Japanese Destroyer Captain is the postwar memoir of Tameichi Hara, a Japanese Navy officer who earned the nickname the “Miracle Captain.” He is one of the only Japanese captains to have survived the entire Pacific War from its beginning in 1941 to its end in 1945. Of the 175 destroyers the Imperial Navy possessed during World War II, 129 were sunk.
First published in Japan in 1958 under the name When the Imperial Navy Ends, (帝國海軍の最後Teikoku Kaigun no saigo) the book was translated into English in 1961, following the unexpected success of Saburo Sakai’s Samurai! In fact, Fred Saito – co-author of Samurai! – helped with the translation in 1961. Written during a postwar explosion of memoirs, Hara’s book is one of the few Japanese pieces that made it to Western audiences. The Pacific War has always been overshadowed by the war in Europe, and the China-Burma-India Theater is barely ever focused on.
This makes Hara’s book so refreshing. His perspective gives us an insight into the Japanese psyche, specifically the Japanese Navy’s psyche, both before and during World War II. Born into an impoverished samurai family, Hara was accepted into the Navy Academy at Eta Jima in 1918, graduating 40th out of 150 cadets. Hara shares that senior students were often “sadistic brutes” who enjoyed terrifying freshmen. Even long after the war, his bitterness is still apparent.
There has been a tendency, specifically in early postwar accounts of the Pacific War, to portray the Imperial Japanese Navy as a gentlemanly force, opposed to war with the West. By contrast, the Imperial Army is shown as warlike, arrogant, and bloodthirsty. But Hara’s memoir shows that many Navy officers in the 1920s already viewed America as a “potential enemy.” Indeed, there were many prominent Navy officers who pushed for war with Britain and America, whereas many in the Army wanted to strike at the USSR. However, this view of the US as a"potential enemy" is shaken – at least for Hara – after he witnesses the outpouring of American aid to Japan after the 1923 Great Kanto Earthquake.
The impression of the Imperial Navy is less than stellar. According to Captain Hara, its leadership tended to be inflexible and myopic, never predicting what the enemy would do next correctly. Even worse, its strategies and tactics tended to remain rigid, when a more fluid method would have served them better.
He even has some brutal criticism of Admiral Isoroku Yamamoto, who he felt was by in large, incompetent as the Commander-in-Chief of the Combined Fleet. Perhaps hindsight is 20/20, but Hara insists Yamamoto would have made a better Navy Minister and someone like Admiral Yonai (who served several terms as Navy Minister) would have made a better C-in-C. Even more egregious, according to Hara, the admirals who led the Japanese Navy during the disastrous defeat at Leyte Gulf should have been forced to retire. Instead, they were given new commands.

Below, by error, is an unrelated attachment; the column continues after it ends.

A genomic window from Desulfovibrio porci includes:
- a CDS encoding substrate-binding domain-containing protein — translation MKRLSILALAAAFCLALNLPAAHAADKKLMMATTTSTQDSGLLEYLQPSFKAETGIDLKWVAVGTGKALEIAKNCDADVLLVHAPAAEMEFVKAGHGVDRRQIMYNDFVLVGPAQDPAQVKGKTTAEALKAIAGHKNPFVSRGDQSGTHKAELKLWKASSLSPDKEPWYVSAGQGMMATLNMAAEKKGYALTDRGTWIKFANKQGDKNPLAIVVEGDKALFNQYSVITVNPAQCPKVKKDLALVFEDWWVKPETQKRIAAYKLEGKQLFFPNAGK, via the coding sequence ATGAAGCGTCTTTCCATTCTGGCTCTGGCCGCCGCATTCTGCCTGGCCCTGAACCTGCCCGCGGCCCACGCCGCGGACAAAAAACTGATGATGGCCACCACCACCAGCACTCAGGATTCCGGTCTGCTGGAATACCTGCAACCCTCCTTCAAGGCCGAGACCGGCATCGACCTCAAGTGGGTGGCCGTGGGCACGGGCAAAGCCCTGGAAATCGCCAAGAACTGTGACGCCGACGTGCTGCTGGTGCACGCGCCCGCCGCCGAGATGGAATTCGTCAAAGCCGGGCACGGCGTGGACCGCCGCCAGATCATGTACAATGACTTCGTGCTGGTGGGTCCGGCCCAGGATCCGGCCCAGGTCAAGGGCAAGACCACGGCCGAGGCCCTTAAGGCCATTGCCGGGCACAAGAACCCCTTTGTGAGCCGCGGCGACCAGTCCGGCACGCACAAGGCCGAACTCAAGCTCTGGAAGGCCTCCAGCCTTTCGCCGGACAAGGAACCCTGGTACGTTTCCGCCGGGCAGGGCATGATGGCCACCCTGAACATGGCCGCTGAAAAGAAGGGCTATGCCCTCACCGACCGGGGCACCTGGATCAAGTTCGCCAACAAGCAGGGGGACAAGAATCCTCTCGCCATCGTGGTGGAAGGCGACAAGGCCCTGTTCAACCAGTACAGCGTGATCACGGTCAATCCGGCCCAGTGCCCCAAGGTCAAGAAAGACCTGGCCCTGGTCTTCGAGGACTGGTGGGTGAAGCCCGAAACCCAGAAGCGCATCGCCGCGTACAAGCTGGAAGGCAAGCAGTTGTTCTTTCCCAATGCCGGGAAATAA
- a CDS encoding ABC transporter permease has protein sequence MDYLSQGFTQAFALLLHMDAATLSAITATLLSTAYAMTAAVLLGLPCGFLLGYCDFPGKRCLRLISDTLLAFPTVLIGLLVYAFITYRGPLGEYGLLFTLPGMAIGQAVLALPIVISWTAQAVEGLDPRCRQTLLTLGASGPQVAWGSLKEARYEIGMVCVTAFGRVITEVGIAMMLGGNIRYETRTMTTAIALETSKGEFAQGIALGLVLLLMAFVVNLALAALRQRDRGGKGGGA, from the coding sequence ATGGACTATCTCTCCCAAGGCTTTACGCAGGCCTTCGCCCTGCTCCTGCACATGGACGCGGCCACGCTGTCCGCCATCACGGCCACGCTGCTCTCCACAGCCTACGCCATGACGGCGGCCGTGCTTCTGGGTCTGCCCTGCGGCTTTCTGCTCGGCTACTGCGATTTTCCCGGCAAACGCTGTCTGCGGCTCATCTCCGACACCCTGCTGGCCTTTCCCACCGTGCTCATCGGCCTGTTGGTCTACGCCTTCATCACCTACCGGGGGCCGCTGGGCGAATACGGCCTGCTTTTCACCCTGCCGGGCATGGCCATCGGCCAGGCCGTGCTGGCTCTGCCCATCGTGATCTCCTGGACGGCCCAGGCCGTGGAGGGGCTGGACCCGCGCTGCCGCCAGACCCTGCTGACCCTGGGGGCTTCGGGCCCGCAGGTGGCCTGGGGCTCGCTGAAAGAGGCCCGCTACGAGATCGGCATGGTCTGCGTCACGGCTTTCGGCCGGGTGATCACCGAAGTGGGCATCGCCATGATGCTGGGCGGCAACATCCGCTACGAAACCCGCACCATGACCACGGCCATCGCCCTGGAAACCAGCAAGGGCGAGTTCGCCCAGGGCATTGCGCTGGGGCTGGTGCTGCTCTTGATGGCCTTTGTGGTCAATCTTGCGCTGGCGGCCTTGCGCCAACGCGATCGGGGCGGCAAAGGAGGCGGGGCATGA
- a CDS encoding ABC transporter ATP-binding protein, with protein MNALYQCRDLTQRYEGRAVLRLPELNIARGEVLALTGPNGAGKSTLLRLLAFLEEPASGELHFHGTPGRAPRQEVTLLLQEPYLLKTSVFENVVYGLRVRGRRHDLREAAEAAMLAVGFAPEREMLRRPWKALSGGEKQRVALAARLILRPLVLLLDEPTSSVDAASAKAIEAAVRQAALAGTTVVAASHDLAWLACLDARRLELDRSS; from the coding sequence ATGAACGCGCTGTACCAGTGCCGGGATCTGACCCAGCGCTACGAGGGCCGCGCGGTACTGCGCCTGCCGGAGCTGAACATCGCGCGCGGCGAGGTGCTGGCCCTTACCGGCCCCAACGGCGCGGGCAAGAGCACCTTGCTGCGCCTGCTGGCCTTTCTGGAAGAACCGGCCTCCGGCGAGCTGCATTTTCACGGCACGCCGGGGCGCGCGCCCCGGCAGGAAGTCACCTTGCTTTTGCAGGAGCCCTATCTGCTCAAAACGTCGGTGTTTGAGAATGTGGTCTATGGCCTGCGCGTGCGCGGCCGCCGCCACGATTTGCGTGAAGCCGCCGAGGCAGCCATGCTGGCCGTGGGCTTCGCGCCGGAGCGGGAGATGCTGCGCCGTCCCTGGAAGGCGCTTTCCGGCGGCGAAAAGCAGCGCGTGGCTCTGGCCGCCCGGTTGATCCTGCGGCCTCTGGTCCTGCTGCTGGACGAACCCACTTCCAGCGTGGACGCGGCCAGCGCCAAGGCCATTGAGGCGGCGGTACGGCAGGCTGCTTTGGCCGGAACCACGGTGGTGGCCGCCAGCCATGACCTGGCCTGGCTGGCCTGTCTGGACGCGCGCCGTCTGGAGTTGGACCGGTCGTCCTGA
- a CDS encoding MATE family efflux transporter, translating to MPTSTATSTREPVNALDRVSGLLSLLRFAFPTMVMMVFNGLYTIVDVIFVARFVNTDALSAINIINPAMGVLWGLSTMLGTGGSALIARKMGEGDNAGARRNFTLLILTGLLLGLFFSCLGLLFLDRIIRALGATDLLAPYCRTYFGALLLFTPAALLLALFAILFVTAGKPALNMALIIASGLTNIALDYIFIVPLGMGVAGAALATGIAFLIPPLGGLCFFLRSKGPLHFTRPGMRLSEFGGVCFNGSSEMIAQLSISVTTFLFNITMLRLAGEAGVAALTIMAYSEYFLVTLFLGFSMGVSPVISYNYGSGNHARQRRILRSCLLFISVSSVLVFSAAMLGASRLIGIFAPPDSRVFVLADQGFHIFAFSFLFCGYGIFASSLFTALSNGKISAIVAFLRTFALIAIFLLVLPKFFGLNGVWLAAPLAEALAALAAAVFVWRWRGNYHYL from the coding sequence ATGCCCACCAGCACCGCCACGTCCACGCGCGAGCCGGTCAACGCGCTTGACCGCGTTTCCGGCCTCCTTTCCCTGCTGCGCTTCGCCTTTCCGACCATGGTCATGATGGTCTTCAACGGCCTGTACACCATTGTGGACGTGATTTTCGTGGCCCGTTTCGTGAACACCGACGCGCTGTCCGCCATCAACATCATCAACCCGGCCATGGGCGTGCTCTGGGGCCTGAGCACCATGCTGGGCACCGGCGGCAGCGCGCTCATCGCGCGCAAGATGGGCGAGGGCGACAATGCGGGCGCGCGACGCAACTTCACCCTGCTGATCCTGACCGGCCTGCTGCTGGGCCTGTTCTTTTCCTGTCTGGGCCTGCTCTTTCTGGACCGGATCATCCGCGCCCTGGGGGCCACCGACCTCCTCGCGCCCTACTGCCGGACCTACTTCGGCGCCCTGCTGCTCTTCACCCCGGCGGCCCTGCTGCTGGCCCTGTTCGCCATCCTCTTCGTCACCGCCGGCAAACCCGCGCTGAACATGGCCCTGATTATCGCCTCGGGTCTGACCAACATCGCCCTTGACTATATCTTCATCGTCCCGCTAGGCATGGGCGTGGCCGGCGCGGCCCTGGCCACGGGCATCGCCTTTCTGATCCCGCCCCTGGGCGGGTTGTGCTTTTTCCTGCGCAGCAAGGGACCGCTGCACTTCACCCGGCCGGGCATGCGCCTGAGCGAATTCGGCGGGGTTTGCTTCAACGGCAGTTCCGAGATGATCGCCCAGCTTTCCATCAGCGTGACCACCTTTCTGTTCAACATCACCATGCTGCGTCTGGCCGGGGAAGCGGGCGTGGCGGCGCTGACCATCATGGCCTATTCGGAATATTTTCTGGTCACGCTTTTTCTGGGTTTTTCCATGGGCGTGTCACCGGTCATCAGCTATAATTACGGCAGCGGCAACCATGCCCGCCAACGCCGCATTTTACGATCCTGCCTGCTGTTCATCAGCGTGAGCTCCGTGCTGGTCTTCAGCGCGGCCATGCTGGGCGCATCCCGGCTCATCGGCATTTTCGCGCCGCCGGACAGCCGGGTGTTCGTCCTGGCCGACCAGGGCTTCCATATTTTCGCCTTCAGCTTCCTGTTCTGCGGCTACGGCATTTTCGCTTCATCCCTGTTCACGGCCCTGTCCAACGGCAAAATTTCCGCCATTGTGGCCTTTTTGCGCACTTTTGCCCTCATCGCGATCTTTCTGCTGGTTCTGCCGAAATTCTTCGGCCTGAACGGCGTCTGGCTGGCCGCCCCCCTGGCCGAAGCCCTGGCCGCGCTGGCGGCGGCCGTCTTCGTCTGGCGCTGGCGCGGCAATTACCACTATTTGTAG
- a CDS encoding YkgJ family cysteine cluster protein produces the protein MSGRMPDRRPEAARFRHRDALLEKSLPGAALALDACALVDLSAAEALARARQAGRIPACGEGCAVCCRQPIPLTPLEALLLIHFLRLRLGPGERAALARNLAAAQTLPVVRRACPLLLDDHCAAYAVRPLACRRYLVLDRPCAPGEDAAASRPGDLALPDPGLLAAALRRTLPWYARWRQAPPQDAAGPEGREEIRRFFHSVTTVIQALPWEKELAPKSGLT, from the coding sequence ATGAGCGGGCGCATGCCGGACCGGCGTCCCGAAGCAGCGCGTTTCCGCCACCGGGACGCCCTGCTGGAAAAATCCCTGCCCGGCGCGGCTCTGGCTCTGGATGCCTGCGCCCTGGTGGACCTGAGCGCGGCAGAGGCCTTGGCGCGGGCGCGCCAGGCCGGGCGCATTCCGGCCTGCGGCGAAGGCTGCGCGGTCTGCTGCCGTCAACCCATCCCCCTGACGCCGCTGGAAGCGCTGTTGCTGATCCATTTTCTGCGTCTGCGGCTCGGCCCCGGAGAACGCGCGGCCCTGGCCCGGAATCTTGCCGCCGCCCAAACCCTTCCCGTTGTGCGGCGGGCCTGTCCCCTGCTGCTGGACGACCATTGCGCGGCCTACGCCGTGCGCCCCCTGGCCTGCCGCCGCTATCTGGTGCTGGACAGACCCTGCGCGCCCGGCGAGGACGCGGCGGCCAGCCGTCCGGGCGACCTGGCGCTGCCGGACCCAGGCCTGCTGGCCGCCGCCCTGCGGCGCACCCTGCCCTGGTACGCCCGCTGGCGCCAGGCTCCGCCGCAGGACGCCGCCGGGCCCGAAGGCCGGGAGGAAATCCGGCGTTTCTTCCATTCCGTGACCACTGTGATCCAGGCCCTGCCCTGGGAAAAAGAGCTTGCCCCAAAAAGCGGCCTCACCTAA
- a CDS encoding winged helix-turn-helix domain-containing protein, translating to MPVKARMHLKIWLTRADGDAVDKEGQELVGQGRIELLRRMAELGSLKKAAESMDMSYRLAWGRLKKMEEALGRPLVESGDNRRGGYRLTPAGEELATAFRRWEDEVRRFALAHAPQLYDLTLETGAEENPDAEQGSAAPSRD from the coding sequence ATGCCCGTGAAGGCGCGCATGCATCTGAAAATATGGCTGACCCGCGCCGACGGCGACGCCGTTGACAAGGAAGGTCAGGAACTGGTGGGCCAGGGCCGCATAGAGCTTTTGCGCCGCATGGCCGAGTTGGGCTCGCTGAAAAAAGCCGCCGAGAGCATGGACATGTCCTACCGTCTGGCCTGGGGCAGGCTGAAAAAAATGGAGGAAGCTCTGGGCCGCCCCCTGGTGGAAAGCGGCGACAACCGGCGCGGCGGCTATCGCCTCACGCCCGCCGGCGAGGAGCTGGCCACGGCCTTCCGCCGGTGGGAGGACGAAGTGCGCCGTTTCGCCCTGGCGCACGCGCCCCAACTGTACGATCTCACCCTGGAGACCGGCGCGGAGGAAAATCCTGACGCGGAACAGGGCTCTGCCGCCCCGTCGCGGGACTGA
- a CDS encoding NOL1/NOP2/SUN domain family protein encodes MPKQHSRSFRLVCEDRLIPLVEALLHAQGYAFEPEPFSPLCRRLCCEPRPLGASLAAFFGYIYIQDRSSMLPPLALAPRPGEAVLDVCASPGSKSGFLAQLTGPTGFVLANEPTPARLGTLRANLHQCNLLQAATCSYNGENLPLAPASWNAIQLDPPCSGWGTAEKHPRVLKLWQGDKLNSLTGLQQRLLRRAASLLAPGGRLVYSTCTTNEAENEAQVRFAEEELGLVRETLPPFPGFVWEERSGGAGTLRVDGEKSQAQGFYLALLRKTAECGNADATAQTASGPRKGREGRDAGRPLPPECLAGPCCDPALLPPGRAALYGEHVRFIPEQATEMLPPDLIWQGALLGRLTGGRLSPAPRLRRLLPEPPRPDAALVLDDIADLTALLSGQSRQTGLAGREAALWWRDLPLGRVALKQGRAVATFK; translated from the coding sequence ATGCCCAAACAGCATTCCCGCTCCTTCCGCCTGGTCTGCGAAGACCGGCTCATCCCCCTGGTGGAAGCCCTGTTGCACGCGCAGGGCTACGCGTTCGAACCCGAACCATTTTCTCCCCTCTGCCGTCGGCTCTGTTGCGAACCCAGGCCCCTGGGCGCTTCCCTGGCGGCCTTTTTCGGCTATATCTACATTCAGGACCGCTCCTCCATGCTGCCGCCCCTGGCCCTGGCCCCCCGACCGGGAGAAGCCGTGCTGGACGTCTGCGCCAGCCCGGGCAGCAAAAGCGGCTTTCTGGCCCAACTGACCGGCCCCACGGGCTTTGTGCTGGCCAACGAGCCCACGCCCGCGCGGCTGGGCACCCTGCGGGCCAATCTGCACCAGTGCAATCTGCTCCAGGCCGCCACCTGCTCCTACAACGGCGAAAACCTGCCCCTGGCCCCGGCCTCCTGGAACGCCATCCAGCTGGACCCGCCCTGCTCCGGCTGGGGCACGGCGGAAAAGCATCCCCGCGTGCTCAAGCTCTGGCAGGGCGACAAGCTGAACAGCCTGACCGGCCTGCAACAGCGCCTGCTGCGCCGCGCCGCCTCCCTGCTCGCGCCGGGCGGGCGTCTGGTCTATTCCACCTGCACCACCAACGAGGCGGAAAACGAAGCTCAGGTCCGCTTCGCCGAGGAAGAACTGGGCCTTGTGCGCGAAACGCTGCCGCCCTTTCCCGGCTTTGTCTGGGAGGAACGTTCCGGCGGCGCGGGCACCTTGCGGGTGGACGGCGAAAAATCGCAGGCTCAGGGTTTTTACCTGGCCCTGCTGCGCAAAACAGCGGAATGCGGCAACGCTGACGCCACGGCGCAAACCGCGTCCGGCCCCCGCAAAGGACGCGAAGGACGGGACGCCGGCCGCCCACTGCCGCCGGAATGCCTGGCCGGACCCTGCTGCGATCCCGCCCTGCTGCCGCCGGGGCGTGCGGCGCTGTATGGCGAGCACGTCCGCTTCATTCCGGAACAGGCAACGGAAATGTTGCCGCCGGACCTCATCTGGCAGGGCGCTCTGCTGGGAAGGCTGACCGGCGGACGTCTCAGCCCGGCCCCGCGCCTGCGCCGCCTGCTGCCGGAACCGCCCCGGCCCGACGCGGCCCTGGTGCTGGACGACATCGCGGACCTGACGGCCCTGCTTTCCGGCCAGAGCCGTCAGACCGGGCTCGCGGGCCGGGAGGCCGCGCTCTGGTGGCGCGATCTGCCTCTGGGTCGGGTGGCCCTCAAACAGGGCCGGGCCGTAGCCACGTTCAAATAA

The 1930s was one of upheaval, intrigue, and assassinations in Japan, but for Hara, they mostly passed without much incident. After some minor duty off the Chinese coast during the Sino-Japanese War, where he skippered the destroyer Amagiri, Hara was eventually given command of the destroyer Amatsukaze. It was this ship that Captain Hara took into battle when the Pacific War began. Hara’s first operation was the invasion of the Philippines, but he devotes much more attention to the Battle of the Java Sea in February 1942, a major Japanese sea victory.
Hara’s exploits do not include Pearl Harbor and Midway, but he and his destroyer were heavily involved in the Guadalcanal Campaign, which turned into a grueling six-month land and sea slaughter for the Japanese Army and Navy. In mid-1943, Hara is reassigned to the destroyer Shigure, where he takes part in numerous sea battles around Rabaul in the South Pacific. Against all odds, he and his ship survive.
Hara goes into more detail about the specific tactics and battle plans he used when engaging with the enemy, enough to make any naval warfare enthusiast’s mouth water. In a brief interlude, Hara is assigned to a teaching role for the Japanese Navy at Yokosuka. The fall of Saipan in July 1944 is what convinced Hara that the war was lost. In a strange scheme, he tried to pass along a note addressed to the Emperor, through Hirohito's younger brother, urging him to end the war as soon as possible.
For his – and the Imperial Navy’s – swan song, Hara is ordered into battle one final time aboard the cruiser Yahagi in April 1945, as part of Operation Ten-Go, escorting the giant battleship Yamato. Any World War II buff can tell you what happened next.
An ebook version of Japanese Destroyer Captain can be found on Amazon, and merits reading for anyone interested in World War II-era Japan. There are some issues such as Hara dismissing the Nanking Massacre as being exaggerated and glossing over why Japan went to war in the first place, but Hara’s primary focus was on military matters, which his memoir covers perfectly.